Dennis Ross: Susan Rice sees Israel 'more of a problem' than partner

Issues of race have popped up more than once in the relationship between Obama and American Jews and Israel.

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October 10, 2015 03:12
1 minute read.
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US national security advisor Susan Rice. (photo credit: REUTERS)

WASHINGTON – US National Security Adviser Susan Rice is part of a wing of the White House that considers Israel “more of a problem” than a partner, Dennis Ross, a former adviser to President Barack Obama, said on Friday.

Speaking to CNN, Ross was elaborating on a column he published the day before detailing a moment in time he believes things could have gone differently in the US-Israel relationship, now fraught with tension and animosity after a public fight over the Iran nuclear deal.

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When the Joint Plan of Action, an interim deal that governed the nuclear negotiations, was first announced, Rice’s handling of Israel’s concerns were antagonistic, Ross asserted.

“Rice, reflecting her generally more combative mindset, would say to Abe Foxman, national director of the Anti-Defamation League, that in reacting to the Joint Plan of Action, Netanyahu’s posture was outrageous,” Ross wrote. “In her view, the Israeli leader did everything but ‘use the N-word’ in describing the president.”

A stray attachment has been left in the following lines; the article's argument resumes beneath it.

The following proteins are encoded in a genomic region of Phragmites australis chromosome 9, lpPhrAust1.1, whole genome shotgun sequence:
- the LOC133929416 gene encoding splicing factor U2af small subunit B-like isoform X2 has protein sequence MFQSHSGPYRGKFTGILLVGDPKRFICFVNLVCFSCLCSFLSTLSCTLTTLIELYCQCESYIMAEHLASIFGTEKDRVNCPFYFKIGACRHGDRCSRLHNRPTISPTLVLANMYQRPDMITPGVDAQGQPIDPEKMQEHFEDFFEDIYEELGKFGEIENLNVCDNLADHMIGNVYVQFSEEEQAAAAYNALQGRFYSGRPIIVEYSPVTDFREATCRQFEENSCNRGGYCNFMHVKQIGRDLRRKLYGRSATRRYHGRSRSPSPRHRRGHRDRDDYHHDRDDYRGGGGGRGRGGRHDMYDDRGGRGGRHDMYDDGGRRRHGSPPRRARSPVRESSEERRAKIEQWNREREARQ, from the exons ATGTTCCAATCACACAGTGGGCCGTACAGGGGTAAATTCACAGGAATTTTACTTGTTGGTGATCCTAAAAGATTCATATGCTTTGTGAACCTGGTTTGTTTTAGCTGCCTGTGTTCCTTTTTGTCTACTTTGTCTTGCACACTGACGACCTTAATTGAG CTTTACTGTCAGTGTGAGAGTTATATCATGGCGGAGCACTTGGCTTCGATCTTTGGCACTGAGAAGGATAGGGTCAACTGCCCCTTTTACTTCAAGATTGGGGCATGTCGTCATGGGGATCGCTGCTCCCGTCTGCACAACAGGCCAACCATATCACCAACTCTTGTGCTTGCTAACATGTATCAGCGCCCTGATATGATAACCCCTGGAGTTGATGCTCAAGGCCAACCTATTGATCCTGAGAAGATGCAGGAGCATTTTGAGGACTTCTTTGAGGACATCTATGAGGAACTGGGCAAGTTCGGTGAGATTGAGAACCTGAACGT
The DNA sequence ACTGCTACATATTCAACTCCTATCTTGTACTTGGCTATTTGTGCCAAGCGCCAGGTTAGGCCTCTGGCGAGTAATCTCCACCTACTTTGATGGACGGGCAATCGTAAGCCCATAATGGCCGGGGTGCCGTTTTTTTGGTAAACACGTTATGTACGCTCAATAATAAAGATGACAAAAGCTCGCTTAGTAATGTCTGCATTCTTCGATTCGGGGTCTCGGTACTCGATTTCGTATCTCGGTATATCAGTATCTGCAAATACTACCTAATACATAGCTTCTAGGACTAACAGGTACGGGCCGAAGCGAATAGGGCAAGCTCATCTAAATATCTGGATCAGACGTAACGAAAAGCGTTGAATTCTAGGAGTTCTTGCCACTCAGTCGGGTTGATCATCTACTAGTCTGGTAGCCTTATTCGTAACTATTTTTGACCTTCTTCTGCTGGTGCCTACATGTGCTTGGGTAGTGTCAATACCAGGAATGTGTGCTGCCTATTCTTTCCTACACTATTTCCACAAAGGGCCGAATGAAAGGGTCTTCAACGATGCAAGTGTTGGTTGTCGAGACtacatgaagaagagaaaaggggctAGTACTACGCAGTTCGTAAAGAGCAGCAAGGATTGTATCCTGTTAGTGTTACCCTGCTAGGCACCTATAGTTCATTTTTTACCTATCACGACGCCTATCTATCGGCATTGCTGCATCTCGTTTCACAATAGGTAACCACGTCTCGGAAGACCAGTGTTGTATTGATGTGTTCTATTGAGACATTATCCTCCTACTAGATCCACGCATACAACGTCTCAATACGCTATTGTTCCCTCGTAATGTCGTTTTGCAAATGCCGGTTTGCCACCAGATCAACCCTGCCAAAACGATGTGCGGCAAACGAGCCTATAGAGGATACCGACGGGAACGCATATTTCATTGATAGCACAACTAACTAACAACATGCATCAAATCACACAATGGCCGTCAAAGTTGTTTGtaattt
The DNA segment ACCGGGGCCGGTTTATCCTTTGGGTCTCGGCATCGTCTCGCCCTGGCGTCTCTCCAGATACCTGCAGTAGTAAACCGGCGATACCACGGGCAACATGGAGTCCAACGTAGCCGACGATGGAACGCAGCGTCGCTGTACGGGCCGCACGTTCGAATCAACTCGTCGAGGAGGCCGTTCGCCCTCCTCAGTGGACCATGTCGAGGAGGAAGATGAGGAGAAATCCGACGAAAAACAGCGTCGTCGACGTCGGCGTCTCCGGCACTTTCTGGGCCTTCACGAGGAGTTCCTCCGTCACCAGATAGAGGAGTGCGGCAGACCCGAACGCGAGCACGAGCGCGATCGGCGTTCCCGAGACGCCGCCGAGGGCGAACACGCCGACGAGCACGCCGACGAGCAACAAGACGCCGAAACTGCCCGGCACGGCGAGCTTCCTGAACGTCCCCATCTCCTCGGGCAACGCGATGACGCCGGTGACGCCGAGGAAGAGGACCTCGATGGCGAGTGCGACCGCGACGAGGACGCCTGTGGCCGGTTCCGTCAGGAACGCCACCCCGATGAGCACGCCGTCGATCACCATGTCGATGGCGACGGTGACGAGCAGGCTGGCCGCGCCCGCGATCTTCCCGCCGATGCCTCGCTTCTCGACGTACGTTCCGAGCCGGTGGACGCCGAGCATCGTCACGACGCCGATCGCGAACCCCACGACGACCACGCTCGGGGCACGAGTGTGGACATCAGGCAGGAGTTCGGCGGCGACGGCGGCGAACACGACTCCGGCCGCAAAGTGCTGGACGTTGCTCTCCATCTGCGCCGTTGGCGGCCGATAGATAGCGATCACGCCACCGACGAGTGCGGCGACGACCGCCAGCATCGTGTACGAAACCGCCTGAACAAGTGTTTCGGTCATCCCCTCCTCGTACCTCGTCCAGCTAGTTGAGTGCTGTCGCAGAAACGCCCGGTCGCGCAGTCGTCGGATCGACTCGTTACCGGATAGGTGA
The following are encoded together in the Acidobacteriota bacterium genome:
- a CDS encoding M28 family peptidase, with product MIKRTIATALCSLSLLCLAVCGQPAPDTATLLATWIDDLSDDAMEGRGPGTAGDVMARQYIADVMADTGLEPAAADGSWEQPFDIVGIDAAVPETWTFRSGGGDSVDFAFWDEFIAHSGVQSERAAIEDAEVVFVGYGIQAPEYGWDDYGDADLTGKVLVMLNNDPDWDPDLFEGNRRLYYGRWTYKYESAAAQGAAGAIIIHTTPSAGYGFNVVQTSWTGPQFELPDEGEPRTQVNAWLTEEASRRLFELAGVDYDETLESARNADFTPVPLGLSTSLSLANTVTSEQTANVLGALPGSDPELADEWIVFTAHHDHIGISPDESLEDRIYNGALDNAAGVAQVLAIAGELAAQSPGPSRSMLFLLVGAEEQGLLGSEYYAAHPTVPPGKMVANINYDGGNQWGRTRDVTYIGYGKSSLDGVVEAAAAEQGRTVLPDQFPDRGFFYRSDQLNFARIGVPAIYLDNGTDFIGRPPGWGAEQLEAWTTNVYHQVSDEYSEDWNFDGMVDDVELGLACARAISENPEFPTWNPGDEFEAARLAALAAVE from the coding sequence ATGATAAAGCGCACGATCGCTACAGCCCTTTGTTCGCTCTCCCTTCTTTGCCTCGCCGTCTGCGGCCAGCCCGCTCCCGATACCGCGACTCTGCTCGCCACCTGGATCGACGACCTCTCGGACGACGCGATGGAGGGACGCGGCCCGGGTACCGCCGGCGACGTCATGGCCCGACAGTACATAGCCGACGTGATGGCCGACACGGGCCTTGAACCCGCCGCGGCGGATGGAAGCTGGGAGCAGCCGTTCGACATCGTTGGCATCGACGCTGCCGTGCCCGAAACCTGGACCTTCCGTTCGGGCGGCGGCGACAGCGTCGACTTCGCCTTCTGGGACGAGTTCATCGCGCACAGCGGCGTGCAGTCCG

Ross largely credits Obama with fostering the relationship over the course of his presidency, and blames Rice more for a lack of diplomacy than for the policy itself.

“It didn’t have to play out that way,” Ross continued, speaking of the rhetoric, and not the negotiations over the deal itself.

The column, featured in Politico, is a preview of Ross’ new book titled Doomed to Succeed: The US-Israeli relationship from Truman to Obama.



Ross has advised both Republican and Democratic presidents, and formerly served as US negotiator on Middle East peace.

In another section of the book, Ross writes that, during peace talks early on in Obama’s presidency, Netanyahu agreed in principle to an Israeli withdrawal from much of the West Bank.

Prodded by former secretary of state Hillary Clinton in 2010 to say what he could do to advance peace talks and citing Israeli security needs, “he said that Israel could withdraw from most of the territory,” Ross writes. “He did not want to give percentages, but he understood what the Palestinians wanted, and if the Israeli security needs were accepted by us and met, he could be generally responsive.”


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